Hepatitis E virus infection is known to cause severe liver disease in pregnant women.
It is unclear whether obstetric and fetal outcomes are worse in pregnant women with Hepatitis E virus infection than in women with other forms of viral hepatitis.
Dr Sharda Patra and colleagues from India compared maternal, obstetric, and fetal outcomes in pregnant women with acute viral hepatitis caused by Hepatitis E and other hepatitis viruses.
The research team undertook an observational cohort study in a tertiary care hospital from India.
The team assessed 220 consecutive pregnant women presenting with jaundice caused by acute viral hepatitis.
|Infection with Hep E caused acute viral hepatitis in 60%|
|Annals of Internal Medicine|
Maternal mortality and medical complications, obstetric complications, deliveries, and fetal outcomes were evaluated.
The research team found that infection with Hepatitis E virus caused acute viral hepatitis in 60% of included women.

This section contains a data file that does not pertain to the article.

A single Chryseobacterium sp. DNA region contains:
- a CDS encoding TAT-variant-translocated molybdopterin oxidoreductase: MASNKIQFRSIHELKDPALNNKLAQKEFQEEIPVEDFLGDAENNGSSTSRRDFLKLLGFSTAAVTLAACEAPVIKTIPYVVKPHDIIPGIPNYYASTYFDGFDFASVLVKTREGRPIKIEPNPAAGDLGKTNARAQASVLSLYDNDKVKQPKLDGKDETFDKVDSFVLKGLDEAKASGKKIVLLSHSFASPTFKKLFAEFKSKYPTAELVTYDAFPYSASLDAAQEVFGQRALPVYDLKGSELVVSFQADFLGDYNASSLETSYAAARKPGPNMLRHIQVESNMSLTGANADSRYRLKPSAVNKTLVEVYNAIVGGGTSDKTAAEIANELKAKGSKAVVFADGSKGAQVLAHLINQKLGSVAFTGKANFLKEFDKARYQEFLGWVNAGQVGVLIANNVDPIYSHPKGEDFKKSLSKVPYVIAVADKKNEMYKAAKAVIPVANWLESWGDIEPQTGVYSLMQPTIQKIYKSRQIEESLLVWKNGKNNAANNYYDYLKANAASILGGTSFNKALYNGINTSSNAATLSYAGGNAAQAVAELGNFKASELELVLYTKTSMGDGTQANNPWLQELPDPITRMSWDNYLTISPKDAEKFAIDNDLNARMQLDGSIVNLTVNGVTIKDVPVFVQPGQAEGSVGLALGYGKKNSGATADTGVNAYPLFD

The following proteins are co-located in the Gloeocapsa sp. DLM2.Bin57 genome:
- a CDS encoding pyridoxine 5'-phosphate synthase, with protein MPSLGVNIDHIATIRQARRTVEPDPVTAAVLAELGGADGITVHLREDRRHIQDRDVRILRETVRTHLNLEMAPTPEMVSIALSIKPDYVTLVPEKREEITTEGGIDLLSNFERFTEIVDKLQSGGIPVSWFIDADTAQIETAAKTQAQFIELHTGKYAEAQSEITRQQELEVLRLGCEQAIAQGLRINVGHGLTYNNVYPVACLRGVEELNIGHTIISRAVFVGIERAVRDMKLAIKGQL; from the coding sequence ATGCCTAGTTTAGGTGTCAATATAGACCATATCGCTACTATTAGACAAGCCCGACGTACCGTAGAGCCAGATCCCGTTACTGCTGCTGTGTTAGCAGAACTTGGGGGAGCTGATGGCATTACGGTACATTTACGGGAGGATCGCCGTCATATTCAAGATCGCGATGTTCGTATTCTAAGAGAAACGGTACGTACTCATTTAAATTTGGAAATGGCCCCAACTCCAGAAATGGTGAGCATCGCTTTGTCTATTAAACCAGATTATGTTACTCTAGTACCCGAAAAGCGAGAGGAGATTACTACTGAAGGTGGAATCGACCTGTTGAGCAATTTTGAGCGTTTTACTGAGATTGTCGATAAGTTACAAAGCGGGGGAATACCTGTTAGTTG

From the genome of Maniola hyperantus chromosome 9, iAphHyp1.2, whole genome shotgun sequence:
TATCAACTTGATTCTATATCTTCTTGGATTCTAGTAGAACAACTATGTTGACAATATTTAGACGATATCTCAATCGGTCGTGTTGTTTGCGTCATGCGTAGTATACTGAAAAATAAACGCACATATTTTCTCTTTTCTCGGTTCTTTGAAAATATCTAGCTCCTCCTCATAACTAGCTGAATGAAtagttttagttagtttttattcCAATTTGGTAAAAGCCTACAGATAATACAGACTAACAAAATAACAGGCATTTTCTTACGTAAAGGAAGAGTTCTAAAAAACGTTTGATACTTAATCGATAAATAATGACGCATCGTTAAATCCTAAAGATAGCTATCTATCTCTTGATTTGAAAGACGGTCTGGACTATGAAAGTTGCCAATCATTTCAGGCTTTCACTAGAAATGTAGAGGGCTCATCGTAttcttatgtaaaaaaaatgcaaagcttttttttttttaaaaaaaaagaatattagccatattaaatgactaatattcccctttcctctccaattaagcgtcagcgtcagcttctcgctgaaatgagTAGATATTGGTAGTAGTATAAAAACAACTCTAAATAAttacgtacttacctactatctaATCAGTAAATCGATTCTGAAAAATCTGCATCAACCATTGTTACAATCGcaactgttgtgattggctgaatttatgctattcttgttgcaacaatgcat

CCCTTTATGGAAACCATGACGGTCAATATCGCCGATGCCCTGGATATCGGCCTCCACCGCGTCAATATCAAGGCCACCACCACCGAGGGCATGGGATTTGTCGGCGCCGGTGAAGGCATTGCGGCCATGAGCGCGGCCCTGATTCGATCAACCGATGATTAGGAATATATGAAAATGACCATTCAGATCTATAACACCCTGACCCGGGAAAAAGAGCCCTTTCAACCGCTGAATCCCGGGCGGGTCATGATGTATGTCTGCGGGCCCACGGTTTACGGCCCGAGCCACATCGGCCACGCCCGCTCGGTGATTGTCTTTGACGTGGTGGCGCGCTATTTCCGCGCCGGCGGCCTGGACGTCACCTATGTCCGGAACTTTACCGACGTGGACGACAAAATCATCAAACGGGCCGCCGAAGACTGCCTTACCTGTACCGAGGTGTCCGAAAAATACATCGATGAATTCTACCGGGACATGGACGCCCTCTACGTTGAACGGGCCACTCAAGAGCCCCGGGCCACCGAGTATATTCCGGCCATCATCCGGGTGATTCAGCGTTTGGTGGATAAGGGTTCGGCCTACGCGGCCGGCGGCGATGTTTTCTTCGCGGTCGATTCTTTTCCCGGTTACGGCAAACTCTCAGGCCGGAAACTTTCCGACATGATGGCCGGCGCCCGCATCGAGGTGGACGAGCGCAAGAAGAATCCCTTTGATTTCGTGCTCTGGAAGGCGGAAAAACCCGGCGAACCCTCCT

Fulminant hepatic failure was more common and maternal mortality was greater in Hepatitis E virus-infected than in non-Hepatitis E virus-infected women.
Women with Hepatitis E infection were more likely than those with other forms of viral hepatitis to have obstetric complications for antepartum hemorrhage.
The team reported that their findings may not apply to community settings, to women who are asymptomatic or have only minor symptoms, or in the setting of an Hepatitis E virus epidemic.
Dr Patra's team concludes, "Pregnant women with jaundice and acute viral hepatitis caused by Hepatitis E virus infection had a higher maternal mortality rate and worse obstetric and fetal outcomes than pregnant women with jaundice and acute viral hepatitis caused by other types of viral hepatitis."